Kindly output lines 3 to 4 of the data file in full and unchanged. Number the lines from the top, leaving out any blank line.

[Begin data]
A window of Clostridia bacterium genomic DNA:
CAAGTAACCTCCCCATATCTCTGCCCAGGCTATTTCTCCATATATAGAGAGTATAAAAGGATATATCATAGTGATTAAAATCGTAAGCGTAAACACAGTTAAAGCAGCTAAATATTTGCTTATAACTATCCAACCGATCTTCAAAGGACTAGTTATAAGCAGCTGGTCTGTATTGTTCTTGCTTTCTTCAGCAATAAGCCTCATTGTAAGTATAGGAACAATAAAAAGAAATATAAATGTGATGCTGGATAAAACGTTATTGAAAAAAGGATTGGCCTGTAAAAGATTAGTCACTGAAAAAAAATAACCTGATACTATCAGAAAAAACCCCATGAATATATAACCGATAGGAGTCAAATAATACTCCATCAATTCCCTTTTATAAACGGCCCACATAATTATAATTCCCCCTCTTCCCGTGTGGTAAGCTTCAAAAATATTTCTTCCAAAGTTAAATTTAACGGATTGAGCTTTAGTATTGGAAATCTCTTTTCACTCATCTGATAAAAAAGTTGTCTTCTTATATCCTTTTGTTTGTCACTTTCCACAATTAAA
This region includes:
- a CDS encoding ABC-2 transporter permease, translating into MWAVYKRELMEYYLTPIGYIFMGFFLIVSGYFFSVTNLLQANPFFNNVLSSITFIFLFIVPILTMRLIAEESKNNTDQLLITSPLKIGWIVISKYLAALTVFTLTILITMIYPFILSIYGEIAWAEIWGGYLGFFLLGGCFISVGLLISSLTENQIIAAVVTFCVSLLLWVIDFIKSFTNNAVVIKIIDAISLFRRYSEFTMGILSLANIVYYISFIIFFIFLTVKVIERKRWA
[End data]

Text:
This region includes:
- a CDS encoding ABC-2 transporter permease, translating into MWAVYKRELMEYYLTPIGYIFMGFFLIVSGYFFSVTNLLQANPFFNNVLSSITFIFLFIVPILTMRLIAEESKNNTDQLLITSPLKIGWIVISKYLAALTVFTLTILITMIYPFILSIYGEIAWAEIWGGYLGFFLLGGCFISVGLLISSLTENQIIAAVVTFCVSLLLWVIDFIKSFTNNAVVIKIIDAISLFRRYSEFTMGILSLANIVYYISFIIFFIFLTVKVIERKRWA